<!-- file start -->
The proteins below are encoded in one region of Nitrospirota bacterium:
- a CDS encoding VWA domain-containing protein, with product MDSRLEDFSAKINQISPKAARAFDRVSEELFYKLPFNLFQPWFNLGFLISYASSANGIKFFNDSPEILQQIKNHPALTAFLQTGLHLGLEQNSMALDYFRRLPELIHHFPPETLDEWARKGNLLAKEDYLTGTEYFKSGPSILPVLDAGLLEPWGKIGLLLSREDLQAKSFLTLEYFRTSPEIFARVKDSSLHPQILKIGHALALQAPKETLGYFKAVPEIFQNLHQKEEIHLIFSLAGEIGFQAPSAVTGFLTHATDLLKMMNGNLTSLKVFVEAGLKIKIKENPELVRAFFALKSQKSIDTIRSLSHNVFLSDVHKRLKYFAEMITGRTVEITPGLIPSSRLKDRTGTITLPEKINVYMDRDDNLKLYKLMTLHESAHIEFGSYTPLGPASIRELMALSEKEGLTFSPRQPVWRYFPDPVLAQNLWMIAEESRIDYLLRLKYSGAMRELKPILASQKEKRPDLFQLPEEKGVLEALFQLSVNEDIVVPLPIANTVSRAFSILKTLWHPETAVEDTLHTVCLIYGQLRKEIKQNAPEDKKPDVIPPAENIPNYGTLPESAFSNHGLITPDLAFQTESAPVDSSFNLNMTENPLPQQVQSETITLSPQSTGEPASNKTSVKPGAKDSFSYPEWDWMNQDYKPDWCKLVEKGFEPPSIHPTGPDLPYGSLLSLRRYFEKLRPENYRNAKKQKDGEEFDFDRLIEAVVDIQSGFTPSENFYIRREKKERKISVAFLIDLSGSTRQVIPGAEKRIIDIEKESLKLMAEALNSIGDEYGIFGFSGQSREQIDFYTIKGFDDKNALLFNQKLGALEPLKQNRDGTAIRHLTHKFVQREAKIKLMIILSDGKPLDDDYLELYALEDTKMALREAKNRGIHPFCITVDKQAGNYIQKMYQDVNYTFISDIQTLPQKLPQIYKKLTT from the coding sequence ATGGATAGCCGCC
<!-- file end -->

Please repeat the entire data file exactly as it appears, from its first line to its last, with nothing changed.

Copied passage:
The proteins below are encoded in one region of Nitrospirota bacterium:
- a CDS encoding VWA domain-containing protein, with product MDSRLEDFSAKINQISPKAARAFDRVSEELFYKLPFNLFQPWFNLGFLISYASSANGIKFFNDSPEILQQIKNHPALTAFLQTGLHLGLEQNSMALDYFRRLPELIHHFPPETLDEWARKGNLLAKEDYLTGTEYFKSGPSILPVLDAGLLEPWGKIGLLLSREDLQAKSFLTLEYFRTSPEIFARVKDSSLHPQILKIGHALALQAPKETLGYFKAVPEIFQNLHQKEEIHLIFSLAGEIGFQAPSAVTGFLTHATDLLKMMNGNLTSLKVFVEAGLKIKIKENPELVRAFFALKSQKSIDTIRSLSHNVFLSDVHKRLKYFAEMITGRTVEITPGLIPSSRLKDRTGTITLPEKINVYMDRDDNLKLYKLMTLHESAHIEFGSYTPLGPASIRELMALSEKEGLTFSPRQPVWRYFPDPVLAQNLWMIAEESRIDYLLRLKYSGAMRELKPILASQKEKRPDLFQLPEEKGVLEALFQLSVNEDIVVPLPIANTVSRAFSILKTLWHPETAVEDTLHTVCLIYGQLRKEIKQNAPEDKKPDVIPPAENIPNYGTLPESAFSNHGLITPDLAFQTESAPVDSSFNLNMTENPLPQQVQSETITLSPQSTGEPASNKTSVKPGAKDSFSYPEWDWMNQDYKPDWCKLVEKGFEPPSIHPTGPDLPYGSLLSLRRYFEKLRPENYRNAKKQKDGEEFDFDRLIEAVVDIQSGFTPSENFYIRREKKERKISVAFLIDLSGSTRQVIPGAEKRIIDIEKESLKLMAEALNSIGDEYGIFGFSGQSREQIDFYTIKGFDDKNALLFNQKLGALEPLKQNRDGTAIRHLTHKFVQREAKIKLMIILSDGKPLDDDYLELYALEDTKMALREAKNRGIHPFCITVDKQAGNYIQKMYQDVNYTFISDIQTLPQKLPQIYKKLTT from the coding sequence ATGGATAGCCGCC